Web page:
Discussion:
ARM bootloader
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Thawra Kadeed
2018-10-18 16:45:30 UTC
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Hello,

I have, please, a small question about how GEM5 deals with the
ARM-specific bootloader.

In GEM5 there are two bootloaders belong to ARM
(http://www.gem5.org/ARM_Implementation). Let's talk about the simple
bootloader which starts Cpu0 from the start address of the kernel, and
puts other cores in a spin-loop until they are started by the kernel.

My main question is:
How GEM5 uses the ARM-specific bootloader? e.g. GEM5 loads it to the
simulated memory and then who executes it at the start-up of the system?


Thanks in advance.
Thawra
Ciro Santilli
2018-10-18 17:02:20 UTC
Permalink
Post by Thawra Kadeed
Hello,
I have, please, a small question about how GEM5 deals with the
ARM-specific bootloader.
In GEM5 there are two bootloaders belong to ARM
(http://www.gem5.org/ARM_Implementation). Let's talk about the simple
bootloader which starts Cpu0 from the start address of the kernel, and
puts other cores in a spin-loop until they are started by the kernel.
How GEM5 uses the ARM-specific bootloader? e.g. GEM5 loads it to the
simulated memory and then who executes it at the start-up of the system?
Well, gem5 sets the PC to the start of the bootloader that was loaded
in memory, and then it just runs like any other code, there is nothing
more than that to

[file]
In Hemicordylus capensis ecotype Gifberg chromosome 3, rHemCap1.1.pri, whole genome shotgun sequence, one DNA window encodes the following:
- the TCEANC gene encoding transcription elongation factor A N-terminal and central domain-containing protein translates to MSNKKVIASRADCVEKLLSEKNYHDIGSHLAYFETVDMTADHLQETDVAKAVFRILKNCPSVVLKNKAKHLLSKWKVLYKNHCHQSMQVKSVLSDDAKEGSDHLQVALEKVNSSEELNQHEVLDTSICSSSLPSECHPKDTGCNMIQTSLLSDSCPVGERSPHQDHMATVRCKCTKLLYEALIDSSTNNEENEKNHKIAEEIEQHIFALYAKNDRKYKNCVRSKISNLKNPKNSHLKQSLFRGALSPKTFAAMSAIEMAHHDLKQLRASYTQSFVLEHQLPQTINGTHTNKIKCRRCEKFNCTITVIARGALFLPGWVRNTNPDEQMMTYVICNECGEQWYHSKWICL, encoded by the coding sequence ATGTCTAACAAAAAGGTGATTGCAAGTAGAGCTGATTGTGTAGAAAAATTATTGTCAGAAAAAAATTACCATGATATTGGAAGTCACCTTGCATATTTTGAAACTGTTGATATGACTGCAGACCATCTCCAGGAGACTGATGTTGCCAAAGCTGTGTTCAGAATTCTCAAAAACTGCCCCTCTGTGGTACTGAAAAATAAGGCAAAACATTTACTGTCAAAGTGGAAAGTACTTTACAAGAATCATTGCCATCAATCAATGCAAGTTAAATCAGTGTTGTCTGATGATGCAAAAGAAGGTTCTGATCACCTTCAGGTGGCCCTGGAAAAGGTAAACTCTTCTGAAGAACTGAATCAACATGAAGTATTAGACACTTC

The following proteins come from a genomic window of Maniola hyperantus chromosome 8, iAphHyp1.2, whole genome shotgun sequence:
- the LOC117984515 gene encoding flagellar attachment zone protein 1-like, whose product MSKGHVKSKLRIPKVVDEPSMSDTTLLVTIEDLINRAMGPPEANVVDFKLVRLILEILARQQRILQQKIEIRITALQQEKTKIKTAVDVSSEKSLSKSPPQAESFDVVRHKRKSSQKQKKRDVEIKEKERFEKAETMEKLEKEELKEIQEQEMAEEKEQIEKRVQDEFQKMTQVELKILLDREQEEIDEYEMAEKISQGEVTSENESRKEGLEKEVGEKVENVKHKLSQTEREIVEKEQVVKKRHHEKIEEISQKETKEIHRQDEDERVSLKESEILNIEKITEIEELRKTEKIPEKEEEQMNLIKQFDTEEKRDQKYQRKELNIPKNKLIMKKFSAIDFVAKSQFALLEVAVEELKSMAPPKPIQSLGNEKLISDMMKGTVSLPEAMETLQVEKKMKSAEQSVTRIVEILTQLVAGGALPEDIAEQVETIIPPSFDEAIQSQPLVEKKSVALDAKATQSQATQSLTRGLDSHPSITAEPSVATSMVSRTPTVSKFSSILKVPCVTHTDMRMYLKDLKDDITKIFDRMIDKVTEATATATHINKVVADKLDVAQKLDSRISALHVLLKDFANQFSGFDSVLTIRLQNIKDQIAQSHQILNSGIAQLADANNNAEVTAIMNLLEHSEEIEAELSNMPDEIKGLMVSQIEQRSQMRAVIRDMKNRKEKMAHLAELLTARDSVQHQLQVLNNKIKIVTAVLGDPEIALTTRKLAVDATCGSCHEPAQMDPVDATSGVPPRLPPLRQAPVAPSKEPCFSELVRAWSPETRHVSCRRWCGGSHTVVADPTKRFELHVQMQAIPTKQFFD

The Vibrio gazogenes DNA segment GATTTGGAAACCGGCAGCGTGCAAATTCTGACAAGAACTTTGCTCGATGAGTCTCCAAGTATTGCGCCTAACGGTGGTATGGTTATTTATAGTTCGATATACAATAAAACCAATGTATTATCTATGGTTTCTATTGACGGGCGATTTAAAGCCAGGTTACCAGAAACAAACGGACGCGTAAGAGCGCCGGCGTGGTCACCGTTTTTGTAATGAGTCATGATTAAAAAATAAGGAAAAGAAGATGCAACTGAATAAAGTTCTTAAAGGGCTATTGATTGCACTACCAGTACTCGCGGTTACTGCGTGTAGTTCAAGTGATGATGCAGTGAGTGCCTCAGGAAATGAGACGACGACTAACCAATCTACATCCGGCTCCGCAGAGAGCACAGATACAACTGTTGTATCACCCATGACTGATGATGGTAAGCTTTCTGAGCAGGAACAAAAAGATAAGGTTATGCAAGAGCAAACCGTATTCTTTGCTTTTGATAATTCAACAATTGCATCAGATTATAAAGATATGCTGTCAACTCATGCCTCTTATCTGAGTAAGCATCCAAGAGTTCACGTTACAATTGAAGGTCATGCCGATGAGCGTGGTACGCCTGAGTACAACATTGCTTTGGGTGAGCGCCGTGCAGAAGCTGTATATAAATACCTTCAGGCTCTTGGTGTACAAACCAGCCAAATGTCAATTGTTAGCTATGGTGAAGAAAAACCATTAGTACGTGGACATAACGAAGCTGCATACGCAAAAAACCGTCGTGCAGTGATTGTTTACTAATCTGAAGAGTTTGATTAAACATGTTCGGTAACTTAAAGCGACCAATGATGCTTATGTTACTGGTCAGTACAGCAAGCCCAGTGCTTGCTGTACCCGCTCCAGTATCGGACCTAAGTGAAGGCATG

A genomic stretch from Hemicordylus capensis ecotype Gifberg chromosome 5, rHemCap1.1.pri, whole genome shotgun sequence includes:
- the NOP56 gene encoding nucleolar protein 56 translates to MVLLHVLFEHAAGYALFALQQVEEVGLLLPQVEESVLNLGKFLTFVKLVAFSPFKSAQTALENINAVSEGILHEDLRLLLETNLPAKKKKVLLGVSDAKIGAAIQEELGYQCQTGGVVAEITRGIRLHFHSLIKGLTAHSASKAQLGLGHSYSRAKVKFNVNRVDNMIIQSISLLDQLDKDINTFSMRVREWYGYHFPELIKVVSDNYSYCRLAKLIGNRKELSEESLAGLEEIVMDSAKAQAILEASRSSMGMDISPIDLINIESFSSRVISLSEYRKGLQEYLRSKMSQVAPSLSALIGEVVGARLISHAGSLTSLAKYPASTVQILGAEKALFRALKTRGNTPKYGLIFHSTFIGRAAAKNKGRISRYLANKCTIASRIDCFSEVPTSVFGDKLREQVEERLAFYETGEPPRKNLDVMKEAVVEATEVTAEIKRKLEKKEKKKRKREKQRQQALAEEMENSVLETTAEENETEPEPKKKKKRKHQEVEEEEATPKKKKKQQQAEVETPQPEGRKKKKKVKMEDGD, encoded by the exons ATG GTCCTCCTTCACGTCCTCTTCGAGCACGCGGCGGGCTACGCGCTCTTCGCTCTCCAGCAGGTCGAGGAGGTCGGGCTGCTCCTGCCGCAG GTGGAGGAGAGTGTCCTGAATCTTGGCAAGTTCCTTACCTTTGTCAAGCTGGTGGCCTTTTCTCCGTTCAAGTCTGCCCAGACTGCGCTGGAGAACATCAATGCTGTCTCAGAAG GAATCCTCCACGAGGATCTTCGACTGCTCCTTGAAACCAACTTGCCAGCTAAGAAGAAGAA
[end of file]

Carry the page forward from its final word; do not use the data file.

it.

Use gem5.opt --debug-flags=Exec and see the trace.
Post by Thawra Kadeed
Thanks in advance.
Thawra
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Ciro Santilli
2018-10-19 09:23:22 UTC
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Post by Ciro Santilli
Post by Thawra Kadeed
Hello,
I have, please, a small question about how GEM5 deals with the
ARM-specific bootloader.
In GEM5 there are two bootloaders belong to ARM
(http://www.gem5.org/ARM_Implementation). Let's talk about the simple
bootloader which starts Cpu0 from the start address of the kernel, and
puts other cores in a spin-loop until they are started by the kernel.
How GEM5 uses the ARM-specific bootloader? e.g. GEM5 loads it to the
simulated memory and then who executes it at the start-up of the system?
Well, gem5 sets the PC to the start of the bootloader that was loaded
in memory, and then it just runs like any other code, there is nothing
more than that to
it.
Use gem5.opt --debug-flags=Exec and see the trace.
Thanks a lot Ciro for your answer.
So gem5 sets the PC to the start of the bootloader. Then in case of a
multi-core system, the PC of all cores are set by GEM5 to the start
address of the bootloader, and then the bootloader tells the cores what
to do. Right?
I haven't studied arm multicore startup yet, so I'm not sure.

In x86, the secondary cores start in sleep mode and the first core
setups the their code in memory and wakes them up.

My guess is that arm is similar.
Post by Ciro Santilli
Post by Thawra Kadeed
Thanks in advance.
Thawra
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